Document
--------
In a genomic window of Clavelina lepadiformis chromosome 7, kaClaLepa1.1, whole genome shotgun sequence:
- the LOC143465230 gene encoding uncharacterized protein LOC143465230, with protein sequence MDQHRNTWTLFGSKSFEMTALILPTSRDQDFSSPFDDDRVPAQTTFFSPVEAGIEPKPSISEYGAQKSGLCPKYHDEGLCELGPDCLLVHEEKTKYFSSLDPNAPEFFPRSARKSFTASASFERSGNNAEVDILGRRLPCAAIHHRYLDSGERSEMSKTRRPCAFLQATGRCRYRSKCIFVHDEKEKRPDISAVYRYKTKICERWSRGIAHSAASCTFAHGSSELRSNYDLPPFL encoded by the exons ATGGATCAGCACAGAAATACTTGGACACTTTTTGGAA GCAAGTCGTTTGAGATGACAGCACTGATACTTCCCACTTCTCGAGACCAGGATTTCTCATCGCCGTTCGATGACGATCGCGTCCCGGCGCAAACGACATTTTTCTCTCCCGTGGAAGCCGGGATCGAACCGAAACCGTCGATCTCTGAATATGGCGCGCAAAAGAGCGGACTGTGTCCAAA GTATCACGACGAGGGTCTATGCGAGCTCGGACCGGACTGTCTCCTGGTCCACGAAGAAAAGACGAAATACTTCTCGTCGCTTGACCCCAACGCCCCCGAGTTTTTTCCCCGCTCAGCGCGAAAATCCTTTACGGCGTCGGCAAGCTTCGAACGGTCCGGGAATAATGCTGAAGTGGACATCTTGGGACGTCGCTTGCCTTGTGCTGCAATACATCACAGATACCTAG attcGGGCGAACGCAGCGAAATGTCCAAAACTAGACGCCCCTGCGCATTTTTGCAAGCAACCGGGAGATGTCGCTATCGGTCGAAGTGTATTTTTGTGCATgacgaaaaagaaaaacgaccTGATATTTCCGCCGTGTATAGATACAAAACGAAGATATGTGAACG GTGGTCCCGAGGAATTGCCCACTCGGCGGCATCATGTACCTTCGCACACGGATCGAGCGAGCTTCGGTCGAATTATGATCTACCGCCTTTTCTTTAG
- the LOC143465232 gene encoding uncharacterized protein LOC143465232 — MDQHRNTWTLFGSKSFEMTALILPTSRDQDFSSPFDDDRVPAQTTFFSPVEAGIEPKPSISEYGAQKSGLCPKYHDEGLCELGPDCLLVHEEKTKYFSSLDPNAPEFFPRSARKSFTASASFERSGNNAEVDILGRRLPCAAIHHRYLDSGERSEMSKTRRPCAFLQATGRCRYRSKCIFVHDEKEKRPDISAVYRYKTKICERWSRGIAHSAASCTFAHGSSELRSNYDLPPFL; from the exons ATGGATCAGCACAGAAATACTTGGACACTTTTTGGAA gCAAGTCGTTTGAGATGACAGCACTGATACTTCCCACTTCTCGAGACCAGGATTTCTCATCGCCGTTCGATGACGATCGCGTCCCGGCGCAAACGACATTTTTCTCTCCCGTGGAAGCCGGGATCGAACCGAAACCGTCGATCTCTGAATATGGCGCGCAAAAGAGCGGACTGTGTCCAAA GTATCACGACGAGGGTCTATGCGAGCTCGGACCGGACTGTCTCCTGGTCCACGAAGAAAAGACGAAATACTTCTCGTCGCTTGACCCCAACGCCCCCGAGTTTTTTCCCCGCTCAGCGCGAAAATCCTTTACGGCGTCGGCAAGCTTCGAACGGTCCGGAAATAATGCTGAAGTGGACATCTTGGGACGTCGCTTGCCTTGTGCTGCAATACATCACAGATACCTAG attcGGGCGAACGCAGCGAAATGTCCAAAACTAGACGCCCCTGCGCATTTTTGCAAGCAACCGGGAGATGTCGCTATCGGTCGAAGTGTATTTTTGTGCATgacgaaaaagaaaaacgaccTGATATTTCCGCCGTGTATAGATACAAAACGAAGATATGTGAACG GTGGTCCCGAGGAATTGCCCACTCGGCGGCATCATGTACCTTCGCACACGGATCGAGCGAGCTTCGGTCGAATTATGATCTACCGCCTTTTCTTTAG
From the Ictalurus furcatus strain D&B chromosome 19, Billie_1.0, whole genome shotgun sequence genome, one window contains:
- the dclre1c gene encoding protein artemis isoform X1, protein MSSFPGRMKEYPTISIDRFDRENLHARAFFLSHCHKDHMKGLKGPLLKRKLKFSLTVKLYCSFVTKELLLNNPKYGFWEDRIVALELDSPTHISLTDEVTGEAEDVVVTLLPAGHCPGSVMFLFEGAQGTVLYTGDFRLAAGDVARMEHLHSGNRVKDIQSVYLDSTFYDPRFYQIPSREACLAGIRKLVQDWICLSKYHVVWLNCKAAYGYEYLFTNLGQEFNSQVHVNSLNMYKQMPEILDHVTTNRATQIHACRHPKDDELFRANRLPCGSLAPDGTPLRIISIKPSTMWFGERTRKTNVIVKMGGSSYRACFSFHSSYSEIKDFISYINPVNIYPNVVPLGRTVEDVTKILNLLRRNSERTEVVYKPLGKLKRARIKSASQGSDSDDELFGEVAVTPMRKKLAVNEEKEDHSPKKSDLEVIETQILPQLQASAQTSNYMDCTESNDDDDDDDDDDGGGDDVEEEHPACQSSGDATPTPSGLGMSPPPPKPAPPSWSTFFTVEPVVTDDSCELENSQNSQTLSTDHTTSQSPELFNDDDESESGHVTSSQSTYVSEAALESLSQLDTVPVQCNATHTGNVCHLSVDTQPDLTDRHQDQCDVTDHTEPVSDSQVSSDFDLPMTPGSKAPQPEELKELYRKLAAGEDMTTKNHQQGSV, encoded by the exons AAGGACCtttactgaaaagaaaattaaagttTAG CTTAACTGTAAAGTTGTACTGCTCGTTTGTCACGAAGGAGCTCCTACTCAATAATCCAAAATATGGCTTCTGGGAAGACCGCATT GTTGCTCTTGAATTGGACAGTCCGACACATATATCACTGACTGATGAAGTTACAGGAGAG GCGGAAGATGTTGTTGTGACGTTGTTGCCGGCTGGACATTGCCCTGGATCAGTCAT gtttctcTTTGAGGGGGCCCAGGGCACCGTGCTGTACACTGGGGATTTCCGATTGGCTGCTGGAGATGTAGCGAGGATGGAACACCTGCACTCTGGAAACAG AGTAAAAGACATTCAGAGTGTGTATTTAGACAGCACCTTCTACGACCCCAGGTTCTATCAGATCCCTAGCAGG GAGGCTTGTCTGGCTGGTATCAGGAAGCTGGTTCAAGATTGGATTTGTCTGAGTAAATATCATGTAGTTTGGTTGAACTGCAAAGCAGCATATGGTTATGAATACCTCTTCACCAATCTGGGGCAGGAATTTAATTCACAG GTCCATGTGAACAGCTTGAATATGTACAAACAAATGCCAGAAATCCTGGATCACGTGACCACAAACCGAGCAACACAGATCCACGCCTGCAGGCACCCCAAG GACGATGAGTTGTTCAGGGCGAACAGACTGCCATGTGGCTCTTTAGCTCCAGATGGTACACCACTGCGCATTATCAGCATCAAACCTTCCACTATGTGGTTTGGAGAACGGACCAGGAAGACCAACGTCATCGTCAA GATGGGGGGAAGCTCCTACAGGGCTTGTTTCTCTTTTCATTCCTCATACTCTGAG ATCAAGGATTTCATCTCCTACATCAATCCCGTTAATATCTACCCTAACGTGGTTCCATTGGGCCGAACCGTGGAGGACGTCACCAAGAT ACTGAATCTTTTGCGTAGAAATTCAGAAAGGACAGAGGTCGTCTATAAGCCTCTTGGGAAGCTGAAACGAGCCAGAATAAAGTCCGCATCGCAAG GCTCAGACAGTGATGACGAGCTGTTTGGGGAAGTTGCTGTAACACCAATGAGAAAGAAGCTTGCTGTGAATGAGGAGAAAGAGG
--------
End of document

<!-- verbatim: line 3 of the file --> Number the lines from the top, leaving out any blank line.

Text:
- the LOC143465232 gene encoding uncharacterized protein LOC143465232 — MDQHRNTWTLFGSKSFEMTALILPTSRDQDFSSPFDDDRVPAQTTFFSPVEAGIEPKPSISEYGAQKSGLCPKYHDEGLCELGPDCLLVHEEKTKYFSSLDPNAPEFFPRSARKSFTASASFERSGNNAEVDILGRRLPCAAIHHRYLDSGERSEMSKTRRPCAFLQATGRCRYRSKCIFVHDEKEKRPDISAVYRYKTKICERWSRGIAHSAASCTFAHGSSELRSNYDLPPFL; from the exons ATGGATCAGCACAGAAATACTTGGACACTTTTTGGAA gCAAGTCGTTTGAGATGACAGCACTGATACTTCCCACTTCTCGAGACCAGGATTTCTCATCGCCGTTCGATGACGATCGCGTCCCGGCGCAAACGACATTTTTCTCTCCCGTGGAAGCCGGGATCGAACCGAAACCGTCGATCTCTGAATATGGCGCGCAAAAGAGCGGACTGTGTCCAAA GTATCACGACGAGGGTCTATGCGAGCTCGGACCGGACTGTCTCCTGGTCCACGAAGAAAAGACGAAATACTTCTCGTCGCTTGACCCCAACGCCCCCGAGTTTTTTCCCCGCTCAGCGCGAAAATCCTTTACGGCGTCGGCAAGCTTCGAACGGTCCGGAAATAATGCTGAAGTGGACATCTTGGGACGTCGCTTGCCTTGTGCTGCAATACATCACAGATACCTAG attcGGGCGAACGCAGCGAAATGTCCAAAACTAGACGCCCCTGCGCATTTTTGCAAGCAACCGGGAGATGTCGCTATCGGTCGAAGTGTATTTTTGTGCATgacgaaaaagaaaaacgaccTGATATTTCCGCCGTGTATAGATACAAAACGAAGATATGTGAACG GTGGTCCCGAGGAATTGCCCACTCGGCGGCATCATGTACCTTCGCACACGGATCGAGCGAGCTTCGGTCGAATTATGATCTACCGCCTTTTCTTTAG